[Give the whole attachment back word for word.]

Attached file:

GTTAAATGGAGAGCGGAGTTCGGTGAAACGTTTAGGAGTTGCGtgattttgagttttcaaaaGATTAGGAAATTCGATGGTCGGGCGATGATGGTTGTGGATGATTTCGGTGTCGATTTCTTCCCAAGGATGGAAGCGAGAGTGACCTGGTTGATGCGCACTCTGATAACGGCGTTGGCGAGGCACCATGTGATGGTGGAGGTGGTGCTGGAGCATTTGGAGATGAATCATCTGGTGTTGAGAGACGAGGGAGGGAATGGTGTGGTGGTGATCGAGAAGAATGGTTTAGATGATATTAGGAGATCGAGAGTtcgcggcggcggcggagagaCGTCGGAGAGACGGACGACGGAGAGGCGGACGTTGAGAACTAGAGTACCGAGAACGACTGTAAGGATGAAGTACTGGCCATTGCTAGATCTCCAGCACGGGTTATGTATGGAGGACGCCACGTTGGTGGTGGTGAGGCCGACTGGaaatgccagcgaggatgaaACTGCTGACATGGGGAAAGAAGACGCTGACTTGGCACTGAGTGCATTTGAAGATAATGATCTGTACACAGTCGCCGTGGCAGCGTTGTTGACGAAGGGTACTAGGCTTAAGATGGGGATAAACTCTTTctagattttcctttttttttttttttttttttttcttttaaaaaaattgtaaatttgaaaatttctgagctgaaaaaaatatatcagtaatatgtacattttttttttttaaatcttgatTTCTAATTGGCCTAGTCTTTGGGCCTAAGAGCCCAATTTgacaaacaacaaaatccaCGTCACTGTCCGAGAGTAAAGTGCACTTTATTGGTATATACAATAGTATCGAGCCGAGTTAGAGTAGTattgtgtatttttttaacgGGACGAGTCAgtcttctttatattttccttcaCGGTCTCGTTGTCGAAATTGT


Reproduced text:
GTTAAATGGAGAGCGGAGTTCGGTGAAACGTTTAGGAGTTGCGtgattttgagttttcaaaaGATTAGGAAATTCGATGGTCGGGCGATGATGGTTGTGGATGATTTCGGTGTCGATTTCTTCCCAAGGATGGAAGCGAGAGTGACCTGGTTGATGCGCACTCTGATAACGGCGTTGGCGAGGCACCATGTGATGGTGGAGGTGGTGCTGGAGCATTTGGAGATGAATCATCTGGTGTTGAGAGACGAGGGAGGGAATGGTGTGGTGGTGATCGAGAAGAATGGTTTAGATGATATTAGGAGATCGAGAGTtcgcggcggcggcggagagaCGTCGGAGAGACGGACGACGGAGAGGCGGACGTTGAGAACTAGAGTACCGAGAACGACTGTAAGGATGAAGTACTGGCCATTGCTAGATCTCCAGCACGGGTTATGTATGGAGGACGCCACGTTGGTGGTGGTGAGGCCGACTGGaaatgccagcgaggatgaaACTGCTGACATGGGGAAAGAAGACGCTGACTTGGCACTGAGTGCATTTGAAGATAATGATCTGTACACAGTCGCCGTGGCAGCGTTGTTGACGAAGGGTACTAGGCTTAAGATGGGGATAAACTCTTTctagattttcctttttttttttttttttttttttcttttaaaaaaattgtaaatttgaaaatttctgagctgaaaaaaatatatcagtaatatgtacattttttttttttaaatcttgatTTCTAATTGGCCTAGTCTTTGGGCCTAAGAGCCCAATTTgacaaacaacaaaatccaCGTCACTGTCCGAGAGTAAAGTGCACTTTATTGGTATATACAATAGTATCGAGCCGAGTTAGAGTAGTattgtgtatttttttaacgGGACGAGTCAgtcttctttatattttccttcaCGGTCTCGTTGTCGAAATTGT